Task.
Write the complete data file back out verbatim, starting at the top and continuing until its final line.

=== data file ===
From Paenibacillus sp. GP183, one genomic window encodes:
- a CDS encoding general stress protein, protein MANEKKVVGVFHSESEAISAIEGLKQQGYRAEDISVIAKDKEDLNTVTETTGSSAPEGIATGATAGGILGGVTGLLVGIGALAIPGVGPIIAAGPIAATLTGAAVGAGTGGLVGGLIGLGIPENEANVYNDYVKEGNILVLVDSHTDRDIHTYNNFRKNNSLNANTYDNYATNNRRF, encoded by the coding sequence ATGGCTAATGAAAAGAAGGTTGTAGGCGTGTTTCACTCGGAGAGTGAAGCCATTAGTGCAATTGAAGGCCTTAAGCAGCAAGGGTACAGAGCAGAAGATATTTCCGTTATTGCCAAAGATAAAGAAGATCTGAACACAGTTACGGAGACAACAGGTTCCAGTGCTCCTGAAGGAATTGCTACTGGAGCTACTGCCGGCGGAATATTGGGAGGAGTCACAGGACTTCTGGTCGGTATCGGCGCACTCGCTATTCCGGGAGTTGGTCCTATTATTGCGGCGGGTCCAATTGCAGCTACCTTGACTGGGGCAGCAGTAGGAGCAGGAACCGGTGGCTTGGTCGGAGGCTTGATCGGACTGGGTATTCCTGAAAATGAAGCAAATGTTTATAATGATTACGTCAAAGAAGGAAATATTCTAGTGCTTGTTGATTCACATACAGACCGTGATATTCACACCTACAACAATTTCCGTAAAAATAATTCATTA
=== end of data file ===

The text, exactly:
From Paenibacillus sp. GP183, one genomic window encodes:
- a CDS encoding general stress protein, protein MANEKKVVGVFHSESEAISAIEGLKQQGYRAEDISVIAKDKEDLNTVTETTGSSAPEGIATGATAGGILGGVTGLLVGIGALAIPGVGPIIAAGPIAATLTGAAVGAGTGGLVGGLIGLGIPENEANVYNDYVKEGNILVLVDSHTDRDIHTYNNFRKNNSLNANTYDNYATNNRRF, encoded by the coding sequence ATGGCTAATGAAAAGAAGGTTGTAGGCGTGTTTCACTCGGAGAGTGAAGCCATTAGTGCAATTGAAGGCCTTAAGCAGCAAGGGTACAGAGCAGAAGATATTTCCGTTATTGCCAAAGATAAAGAAGATCTGAACACAGTTACGGAGACAACAGGTTCCAGTGCTCCTGAAGGAATTGCTACTGGAGCTACTGCCGGCGGAATATTGGGAGGAGTCACAGGACTTCTGGTCGGTATCGGCGCACTCGCTATTCCGGGAGTTGGTCCTATTATTGCGGCGGGTCCAATTGCAGCTACCTTGACTGGGGCAGCAGTAGGAGCAGGAACCGGTGGCTTGGTCGGAGGCTTGATCGGACTGGGTATTCCTGAAAATGAAGCAAATGTTTATAATGATTACGTCAAAGAAGGAAATATTCTAGTGCTTGTTGATTCACATACAGACCGTGATATTCACACCTACAACAATTTCCGTAAAAATAATTCATTA